Peter, this is not true of Moodle. There is a community + premium model, just not by that name.
The free version is called Moodle. I call it "core Moodle" or "OOTB Moodle". The Premium versions include ELIS, Joule and Totara.
If you want proper outcomes, enhanced tracking, member management, learning pathway management, decent reports, across Moodle grade reporting, enhanced video deployment, better navigation, happier administrators (etc) you can buy these.
There are more that are not so well known.
With Moodle + Plugins, there is another option. Some Moodle Partners (and other providers) make their plugins available, others keep them for their hosted servers.
There are some distributions. CLAMP is one, (where there is a paid closed community around it) and Moodle in Schools (totally free download) is another (where there is basically no community/governance arrangement)
None of this worries me. It's not BAD or GOOD it just IS.
Your loss leader model is correct: but it is not the only option. Moodle as I define it above is not a Loss leader, it is the flagship.
I'll respond to Tim and Colin in due course: but my opinion is this, that Moodle out of the box is not good enough to fulfil basic needs, except for very small stable enrolment courses, or very free and open settings.
Core themes lack basic features that could be added in a few hours, formats are inadequate for the distance, reporting is too basic to be of any use, member management is poor, bulk course creation/delete is difficult, management of diskspace eg private files is non-existant, Moodle forums are poorly featured, scroll of death, navigation scroll of death etc.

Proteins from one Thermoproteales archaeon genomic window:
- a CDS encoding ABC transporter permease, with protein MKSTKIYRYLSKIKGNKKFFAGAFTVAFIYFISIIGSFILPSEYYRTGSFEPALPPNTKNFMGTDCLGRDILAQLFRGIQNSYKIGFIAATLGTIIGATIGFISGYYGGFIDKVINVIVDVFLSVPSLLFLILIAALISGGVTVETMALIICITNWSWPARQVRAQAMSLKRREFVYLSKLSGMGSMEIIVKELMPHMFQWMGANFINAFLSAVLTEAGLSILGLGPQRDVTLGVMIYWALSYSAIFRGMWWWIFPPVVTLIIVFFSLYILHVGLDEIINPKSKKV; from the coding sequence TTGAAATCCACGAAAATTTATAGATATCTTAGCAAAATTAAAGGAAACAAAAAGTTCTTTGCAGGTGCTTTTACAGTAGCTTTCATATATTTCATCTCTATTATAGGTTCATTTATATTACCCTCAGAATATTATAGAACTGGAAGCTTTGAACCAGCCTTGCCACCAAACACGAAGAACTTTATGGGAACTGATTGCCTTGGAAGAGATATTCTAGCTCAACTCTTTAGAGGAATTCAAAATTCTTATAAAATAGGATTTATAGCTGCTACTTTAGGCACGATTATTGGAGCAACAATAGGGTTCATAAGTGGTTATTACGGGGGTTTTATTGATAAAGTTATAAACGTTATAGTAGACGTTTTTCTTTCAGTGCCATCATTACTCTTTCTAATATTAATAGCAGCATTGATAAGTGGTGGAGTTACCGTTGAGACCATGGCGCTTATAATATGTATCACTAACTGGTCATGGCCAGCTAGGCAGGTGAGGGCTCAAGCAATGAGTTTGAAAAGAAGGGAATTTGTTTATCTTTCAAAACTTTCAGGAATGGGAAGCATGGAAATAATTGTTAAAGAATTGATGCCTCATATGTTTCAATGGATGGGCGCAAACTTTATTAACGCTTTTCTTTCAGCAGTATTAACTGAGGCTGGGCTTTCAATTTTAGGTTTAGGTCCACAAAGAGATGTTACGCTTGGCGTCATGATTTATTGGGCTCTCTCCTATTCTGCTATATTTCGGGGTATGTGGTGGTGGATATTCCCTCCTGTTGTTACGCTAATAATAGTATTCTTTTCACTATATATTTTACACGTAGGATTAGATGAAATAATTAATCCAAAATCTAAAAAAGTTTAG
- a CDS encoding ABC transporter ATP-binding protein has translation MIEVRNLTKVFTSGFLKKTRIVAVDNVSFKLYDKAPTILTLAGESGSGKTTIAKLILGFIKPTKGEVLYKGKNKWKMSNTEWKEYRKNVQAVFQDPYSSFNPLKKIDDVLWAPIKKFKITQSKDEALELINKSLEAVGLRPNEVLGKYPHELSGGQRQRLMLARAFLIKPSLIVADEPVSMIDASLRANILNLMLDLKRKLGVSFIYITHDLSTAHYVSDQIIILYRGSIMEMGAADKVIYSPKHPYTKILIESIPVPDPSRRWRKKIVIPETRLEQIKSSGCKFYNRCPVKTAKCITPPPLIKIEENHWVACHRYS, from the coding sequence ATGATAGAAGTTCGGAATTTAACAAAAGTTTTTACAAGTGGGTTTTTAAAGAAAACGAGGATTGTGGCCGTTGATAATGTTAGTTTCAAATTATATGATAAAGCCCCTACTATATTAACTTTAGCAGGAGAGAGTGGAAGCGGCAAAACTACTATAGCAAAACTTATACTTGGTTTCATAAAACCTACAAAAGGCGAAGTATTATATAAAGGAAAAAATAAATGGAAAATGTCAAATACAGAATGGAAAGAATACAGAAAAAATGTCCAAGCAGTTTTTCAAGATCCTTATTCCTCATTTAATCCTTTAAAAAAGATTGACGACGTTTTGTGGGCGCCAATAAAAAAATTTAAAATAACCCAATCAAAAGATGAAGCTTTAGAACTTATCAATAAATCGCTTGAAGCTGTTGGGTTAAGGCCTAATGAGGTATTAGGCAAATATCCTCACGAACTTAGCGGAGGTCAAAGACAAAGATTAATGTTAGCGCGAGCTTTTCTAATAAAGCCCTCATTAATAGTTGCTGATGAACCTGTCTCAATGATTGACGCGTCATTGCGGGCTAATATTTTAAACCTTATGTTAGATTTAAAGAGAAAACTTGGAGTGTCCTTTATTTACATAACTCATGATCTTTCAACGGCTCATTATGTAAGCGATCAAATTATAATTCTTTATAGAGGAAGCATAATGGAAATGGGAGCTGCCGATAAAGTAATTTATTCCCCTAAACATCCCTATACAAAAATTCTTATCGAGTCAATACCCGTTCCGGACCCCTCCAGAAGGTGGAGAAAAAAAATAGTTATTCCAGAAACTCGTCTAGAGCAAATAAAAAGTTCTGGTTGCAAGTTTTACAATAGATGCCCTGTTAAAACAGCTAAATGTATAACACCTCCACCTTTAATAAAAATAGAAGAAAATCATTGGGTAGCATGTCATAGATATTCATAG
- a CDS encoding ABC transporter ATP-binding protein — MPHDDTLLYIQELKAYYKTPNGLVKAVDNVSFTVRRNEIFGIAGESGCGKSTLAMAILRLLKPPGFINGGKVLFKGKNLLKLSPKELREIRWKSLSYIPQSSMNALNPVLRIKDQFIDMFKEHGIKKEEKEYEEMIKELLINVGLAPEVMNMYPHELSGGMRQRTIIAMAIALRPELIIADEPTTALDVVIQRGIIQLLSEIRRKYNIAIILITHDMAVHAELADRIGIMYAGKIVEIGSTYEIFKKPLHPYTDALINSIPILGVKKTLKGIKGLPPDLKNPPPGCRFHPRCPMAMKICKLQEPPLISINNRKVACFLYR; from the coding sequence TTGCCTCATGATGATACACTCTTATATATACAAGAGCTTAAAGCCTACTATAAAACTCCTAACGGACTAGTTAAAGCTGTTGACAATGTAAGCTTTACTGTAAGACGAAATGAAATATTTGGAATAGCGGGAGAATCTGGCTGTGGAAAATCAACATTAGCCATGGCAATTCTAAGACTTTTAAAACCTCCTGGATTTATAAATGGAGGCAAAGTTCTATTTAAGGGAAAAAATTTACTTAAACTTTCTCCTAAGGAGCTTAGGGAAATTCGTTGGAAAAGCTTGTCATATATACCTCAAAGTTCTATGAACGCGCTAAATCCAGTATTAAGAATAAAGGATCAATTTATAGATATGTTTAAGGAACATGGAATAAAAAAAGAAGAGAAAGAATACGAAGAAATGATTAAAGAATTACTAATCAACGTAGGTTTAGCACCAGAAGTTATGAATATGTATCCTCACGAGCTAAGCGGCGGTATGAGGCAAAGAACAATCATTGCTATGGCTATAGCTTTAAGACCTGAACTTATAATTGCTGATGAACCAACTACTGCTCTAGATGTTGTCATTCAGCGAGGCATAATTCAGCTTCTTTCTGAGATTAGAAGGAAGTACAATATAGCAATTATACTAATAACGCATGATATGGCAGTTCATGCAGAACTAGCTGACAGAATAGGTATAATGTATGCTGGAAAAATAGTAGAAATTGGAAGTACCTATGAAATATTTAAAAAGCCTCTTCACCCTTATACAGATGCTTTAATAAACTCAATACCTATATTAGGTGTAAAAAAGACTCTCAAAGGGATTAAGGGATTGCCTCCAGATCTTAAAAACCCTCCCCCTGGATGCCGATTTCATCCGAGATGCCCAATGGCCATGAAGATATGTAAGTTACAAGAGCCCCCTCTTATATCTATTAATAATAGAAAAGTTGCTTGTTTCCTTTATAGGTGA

I'm reluctant to work with clients now if they won't pay to have a few themes and plugins installed, and I won't support hosters who don't do this, and it took me 18 months to find suitable partners. Most of these issues are sorted well and good in the Moodle "preimum" installs (Like have you seen the doozy cool stuff in Totara?) They can be sorted with a few plugins, to a certain extent. This is my conclusion after 5 years of trying to get some basics into Moodle core so I can recommend Moodle core, and basically failing on most counts.
And then working for clients or chit-chatting to friends who say "can I bulk create 30 courses?". I want to say 'Yes, use this plugin'. Or Navigation sucks, and I say "Use the course menu plugin". Or navigation menu sucks, and I say "Use Decaf_green". Or can I find a report that says who has not posted? ues, with tis addon. This is the community + do it yourself premium you may be looking at Peter.
Moodle sometimes is too prone to say "Fix the user". I'm not sure it is a good listener (in general, although I am sometimes suprised as http://tracker.moodle.org/browse/MDL-33688) and I'm not sure there is any user testing as has been described here. I like the forums with coders and non-coders in, but the communication barrier is still great. Ungratefulness and parsimoniousness on one side and "so it's open source, code it yourself" or "fix the user" on the other side. A suprising amount happens thought with Moodle (glass half full view) and a lot doesn't happen that in another setting (eg Edmodo, EDU 2.0 or canvas) is a no-brainer (glass half empty view)
But basically I am here, because of a range of trajectories. At the moment, most of my Moodle work I do Pro Bono. The latest workshops I've run I've set aside the registration fees to MiS development. (Not getting much!!)
We shall see. Tim's elephant analogy: there are easy and hard ways to eat an elephant. A bit more planning and prioritising, user testing (what's the quickest way to eat this limb?) and dialogue (I'll stay out of your way while you are cooking up a rib) could make the process more efficient, quicker, more fun and more satisfying.
Gee. Longer than I meant to post.